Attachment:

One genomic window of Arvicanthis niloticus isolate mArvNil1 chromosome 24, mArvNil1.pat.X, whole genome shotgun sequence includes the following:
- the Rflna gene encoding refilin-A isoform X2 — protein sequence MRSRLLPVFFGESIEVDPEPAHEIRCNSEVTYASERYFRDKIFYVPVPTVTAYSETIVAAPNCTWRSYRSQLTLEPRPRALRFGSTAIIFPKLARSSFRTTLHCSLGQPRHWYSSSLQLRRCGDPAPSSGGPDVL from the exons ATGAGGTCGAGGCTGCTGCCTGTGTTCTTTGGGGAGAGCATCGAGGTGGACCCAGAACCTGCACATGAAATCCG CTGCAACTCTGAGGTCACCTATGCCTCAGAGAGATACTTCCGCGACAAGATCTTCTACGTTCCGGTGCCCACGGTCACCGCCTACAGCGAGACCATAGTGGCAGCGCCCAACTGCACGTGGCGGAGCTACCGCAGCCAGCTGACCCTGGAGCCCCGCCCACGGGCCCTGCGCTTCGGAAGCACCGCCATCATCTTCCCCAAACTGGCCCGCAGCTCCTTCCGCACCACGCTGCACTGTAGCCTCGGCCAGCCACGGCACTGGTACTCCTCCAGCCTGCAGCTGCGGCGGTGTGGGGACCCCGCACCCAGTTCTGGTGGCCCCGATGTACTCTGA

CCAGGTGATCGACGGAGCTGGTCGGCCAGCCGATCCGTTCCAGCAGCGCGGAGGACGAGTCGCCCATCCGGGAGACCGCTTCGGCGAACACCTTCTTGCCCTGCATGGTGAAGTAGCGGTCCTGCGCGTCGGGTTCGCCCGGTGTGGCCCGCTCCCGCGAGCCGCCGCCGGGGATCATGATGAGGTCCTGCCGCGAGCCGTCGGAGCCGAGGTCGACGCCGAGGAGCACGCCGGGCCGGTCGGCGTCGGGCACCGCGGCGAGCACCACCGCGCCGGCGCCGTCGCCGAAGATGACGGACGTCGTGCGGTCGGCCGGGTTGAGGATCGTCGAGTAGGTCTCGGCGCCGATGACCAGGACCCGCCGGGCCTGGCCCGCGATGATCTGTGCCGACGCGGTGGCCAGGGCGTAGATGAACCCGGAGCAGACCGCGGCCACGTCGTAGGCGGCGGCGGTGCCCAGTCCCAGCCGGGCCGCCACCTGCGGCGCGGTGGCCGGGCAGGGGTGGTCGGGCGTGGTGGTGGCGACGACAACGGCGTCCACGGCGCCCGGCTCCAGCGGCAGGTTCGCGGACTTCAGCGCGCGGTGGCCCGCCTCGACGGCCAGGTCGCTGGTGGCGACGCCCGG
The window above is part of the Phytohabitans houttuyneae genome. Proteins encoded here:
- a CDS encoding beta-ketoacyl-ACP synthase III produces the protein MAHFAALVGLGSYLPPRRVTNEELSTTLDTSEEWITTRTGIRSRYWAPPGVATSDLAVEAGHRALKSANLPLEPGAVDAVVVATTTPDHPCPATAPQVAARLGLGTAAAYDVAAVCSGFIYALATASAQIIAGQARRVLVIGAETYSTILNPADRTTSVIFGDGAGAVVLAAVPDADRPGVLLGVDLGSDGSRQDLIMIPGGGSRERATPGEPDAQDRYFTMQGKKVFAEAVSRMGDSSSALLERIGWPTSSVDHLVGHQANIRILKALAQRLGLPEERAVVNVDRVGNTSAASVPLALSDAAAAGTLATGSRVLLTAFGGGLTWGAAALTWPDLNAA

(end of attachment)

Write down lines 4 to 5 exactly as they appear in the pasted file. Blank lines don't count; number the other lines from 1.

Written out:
The window above is part of the Phytohabitans houttuyneae genome. Proteins encoded here:
- a CDS encoding beta-ketoacyl-ACP synthase III produces the protein MAHFAALVGLGSYLPPRRVTNEELSTTLDTSEEWITTRTGIRSRYWAPPGVATSDLAVEAGHRALKSANLPLEPGAVDAVVVATTTPDHPCPATAPQVAARLGLGTAAAYDVAAVCSGFIYALATASAQIIAGQARRVLVIGAETYSTILNPADRTTSVIFGDGAGAVVLAAVPDADRPGVLLGVDLGSDGSRQDLIMIPGGGSRERATPGEPDAQDRYFTMQGKKVFAEAVSRMGDSSSALLERIGWPTSSVDHLVGHQANIRILKALAQRLGLPEERAVVNVDRVGNTSAASVPLALSDAAAAGTLATGSRVLLTAFGGGLTWGAAALTWPDLNAA